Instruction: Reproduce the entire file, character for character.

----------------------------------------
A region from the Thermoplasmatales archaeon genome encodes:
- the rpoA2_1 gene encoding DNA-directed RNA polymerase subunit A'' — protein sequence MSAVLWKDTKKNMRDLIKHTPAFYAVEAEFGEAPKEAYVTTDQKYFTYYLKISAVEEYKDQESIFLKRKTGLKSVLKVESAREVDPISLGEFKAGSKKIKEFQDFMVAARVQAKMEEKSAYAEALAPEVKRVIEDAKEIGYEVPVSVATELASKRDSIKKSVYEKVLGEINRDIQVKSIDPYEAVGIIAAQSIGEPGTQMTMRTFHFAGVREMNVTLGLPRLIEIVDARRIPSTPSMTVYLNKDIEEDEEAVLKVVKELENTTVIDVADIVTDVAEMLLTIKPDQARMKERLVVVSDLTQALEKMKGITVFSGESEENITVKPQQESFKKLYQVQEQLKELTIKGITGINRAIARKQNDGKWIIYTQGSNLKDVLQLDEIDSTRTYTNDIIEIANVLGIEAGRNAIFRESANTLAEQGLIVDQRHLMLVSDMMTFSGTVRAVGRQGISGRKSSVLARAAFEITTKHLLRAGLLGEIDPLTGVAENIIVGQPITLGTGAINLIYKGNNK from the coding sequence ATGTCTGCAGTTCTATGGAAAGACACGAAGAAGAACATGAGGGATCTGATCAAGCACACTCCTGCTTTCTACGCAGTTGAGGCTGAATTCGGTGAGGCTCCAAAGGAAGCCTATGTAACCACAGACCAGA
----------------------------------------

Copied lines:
A region from the Thermoplasmatales archaeon genome encodes:
- the rpoA2_1 gene encoding DNA-directed RNA polymerase subunit A'' — protein sequence MSAVLWKDTKKNMRDLIKHTPAFYAVEAEFGEAPKEAYVTTDQKYFTYYLKISAVEEYKDQESIFLKRKTGLKSVLKVESAREVDPISLGEFKAGSKKIKEFQDFMVAARVQAKMEEKSAYAEALAPEVKRVIEDAKEIGYEVPVSVATELASKRDSIKKSVYEKVLGEINRDIQVKSIDPYEAVGIIAAQSIGEPGTQMTMRTFHFAGVREMNVTLGLPRLIEIVDARRIPSTPSMTVYLNKDIEEDEEAVLKVVKELENTTVIDVADIVTDVAEMLLTIKPDQARMKERLVVVSDLTQALEKMKGITVFSGESEENITVKPQQESFKKLYQVQEQLKELTIKGITGINRAIARKQNDGKWIIYTQGSNLKDVLQLDEIDSTRTYTNDIIEIANVLGIEAGRNAIFRESANTLAEQGLIVDQRHLMLVSDMMTFSGTVRAVGRQGISGRKSSVLARAAFEITTKHLLRAGLLGEIDPLTGVAENIIVGQPITLGTGAINLIYKGNNK from the coding sequence ATGTCTGCAGTTCTATGGAAAGACACGAAGAAGAACATGAGGGATCTGATCAAGCACACTCCTGCTTTCTACGCAGTTGAGGCTGAATTCGGTGAGGCTCCAAAGGAAGCCTATGTAACCACAGACCAGA